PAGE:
Calvin the preacher
Nearly 500 people marked the 500th anniversary of Calvin’s birth when they attended the 2009 Evangelical Library lecture, at Bethesda Baptist Church in Kensington Place, London.
The lecture was given by Dr Derek Thomas, professor of systematic and practical theology at the Reformed Theological Seminary, Mississippi, who spoke on ‘The majesty of God in the preaching of John Calvin’.
Dr Thomas said that Calvin could be regarded as a theologian, controversialist, letter writer and Bible commentator, but was especially a preacher. Calvin’s regular routine involved preaching twice on Sundays and also on week nights. In the last 15 years of his life, he preached ten sermons a fortnight. During that period, 2300 sermons were taken down in shorthand, resulting in some 44 volumes of books.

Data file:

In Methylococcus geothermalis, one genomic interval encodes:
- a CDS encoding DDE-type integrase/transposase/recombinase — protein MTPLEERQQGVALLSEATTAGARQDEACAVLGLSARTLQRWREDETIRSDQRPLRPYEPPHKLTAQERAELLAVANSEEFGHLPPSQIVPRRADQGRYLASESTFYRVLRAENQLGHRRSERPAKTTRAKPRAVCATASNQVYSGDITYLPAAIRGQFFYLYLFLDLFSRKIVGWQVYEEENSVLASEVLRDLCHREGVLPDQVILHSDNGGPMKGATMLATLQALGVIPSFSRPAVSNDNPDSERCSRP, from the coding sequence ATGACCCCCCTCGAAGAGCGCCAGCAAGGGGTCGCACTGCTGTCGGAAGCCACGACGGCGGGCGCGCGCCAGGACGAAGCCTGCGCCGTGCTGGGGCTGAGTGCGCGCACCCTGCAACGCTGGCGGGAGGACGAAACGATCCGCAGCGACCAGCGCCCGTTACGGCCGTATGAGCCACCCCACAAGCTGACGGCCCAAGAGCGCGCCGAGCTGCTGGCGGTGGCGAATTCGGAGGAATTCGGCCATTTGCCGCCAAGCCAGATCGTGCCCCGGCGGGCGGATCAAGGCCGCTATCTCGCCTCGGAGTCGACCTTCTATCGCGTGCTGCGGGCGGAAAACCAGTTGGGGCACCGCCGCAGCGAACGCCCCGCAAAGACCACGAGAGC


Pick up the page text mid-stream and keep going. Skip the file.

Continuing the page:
Dr Thomas drew attention to four aspects of Calvin’s preaching. First was his commitment to the lectio continua method. Although Calvin would break from series preaching at Christmas and Easter, he preached through books of the Bible most of the time. This led to series of sermons on such books as Deuteronomy, Ezekiel, Acts and Ephesians.
Second was Calvin’s commitment to expository preaching. He rejected medieval allegorical methods and sought to expound Scripture in its historical context.
Then there was the simplicity of his preaching. He was committed to the clarity of Scripture; he avoided technical words and often used common everyday phrases.
Derek Thomas’ final point was the God-centredness of Calvin’s preaching. For this, he explored published sermon 147 on Job, which he summarised using actual quotations to show how Calvin filled his preaching with a sense of God.
Things have changed much since Calvin’s day, but attendees were urged to be committed to expository preaching through the Bible and to believe in the efficacy of the ordinary means of grace, especially the preaching of the Word.